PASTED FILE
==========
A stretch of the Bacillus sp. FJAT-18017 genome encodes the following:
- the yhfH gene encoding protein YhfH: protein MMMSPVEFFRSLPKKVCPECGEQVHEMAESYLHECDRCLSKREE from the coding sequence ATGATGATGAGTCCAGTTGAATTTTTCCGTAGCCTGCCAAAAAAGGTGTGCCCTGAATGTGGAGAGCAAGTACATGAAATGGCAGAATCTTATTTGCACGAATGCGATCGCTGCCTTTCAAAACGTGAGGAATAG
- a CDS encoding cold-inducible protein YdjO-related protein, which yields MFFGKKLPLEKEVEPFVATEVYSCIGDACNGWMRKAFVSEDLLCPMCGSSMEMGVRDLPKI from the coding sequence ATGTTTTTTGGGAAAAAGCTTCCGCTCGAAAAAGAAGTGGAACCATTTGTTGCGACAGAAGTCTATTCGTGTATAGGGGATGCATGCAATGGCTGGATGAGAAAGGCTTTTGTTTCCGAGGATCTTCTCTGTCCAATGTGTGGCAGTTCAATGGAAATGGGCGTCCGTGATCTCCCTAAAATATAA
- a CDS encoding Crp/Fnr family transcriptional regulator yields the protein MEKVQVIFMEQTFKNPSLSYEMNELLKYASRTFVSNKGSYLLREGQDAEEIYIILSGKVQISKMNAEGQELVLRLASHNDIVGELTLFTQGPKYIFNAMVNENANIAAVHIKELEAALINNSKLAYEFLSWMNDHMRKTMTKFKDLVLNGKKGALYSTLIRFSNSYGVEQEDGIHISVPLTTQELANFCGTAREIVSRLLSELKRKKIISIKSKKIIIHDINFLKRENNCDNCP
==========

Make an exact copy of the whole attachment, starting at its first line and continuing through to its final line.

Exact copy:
A stretch of the Bacillus sp. FJAT-18017 genome encodes the following:
- the yhfH gene encoding protein YhfH: protein MMMSPVEFFRSLPKKVCPECGEQVHEMAESYLHECDRCLSKREE from the coding sequence ATGATGATGAGTCCAGTTGAATTTTTCCGTAGCCTGCCAAAAAAGGTGTGCCCTGAATGTGGAGAGCAAGTACATGAAATGGCAGAATCTTATTTGCACGAATGCGATCGCTGCCTTTCAAAACGTGAGGAATAG
- a CDS encoding cold-inducible protein YdjO-related protein, which yields MFFGKKLPLEKEVEPFVATEVYSCIGDACNGWMRKAFVSEDLLCPMCGSSMEMGVRDLPKI from the coding sequence ATGTTTTTTGGGAAAAAGCTTCCGCTCGAAAAAGAAGTGGAACCATTTGTTGCGACAGAAGTCTATTCGTGTATAGGGGATGCATGCAATGGCTGGATGAGAAAGGCTTTTGTTTCCGAGGATCTTCTCTGTCCAATGTGTGGCAGTTCAATGGAAATGGGCGTCCGTGATCTCCCTAAAATATAA
- a CDS encoding Crp/Fnr family transcriptional regulator yields the protein MEKVQVIFMEQTFKNPSLSYEMNELLKYASRTFVSNKGSYLLREGQDAEEIYIILSGKVQISKMNAEGQELVLRLASHNDIVGELTLFTQGPKYIFNAMVNENANIAAVHIKELEAALINNSKLAYEFLSWMNDHMRKTMTKFKDLVLNGKKGALYSTLIRFSNSYGVEQEDGIHISVPLTTQELANFCGTAREIVSRLLSELKRKKIISIKSKKIIIHDINFLKRENNCDNCP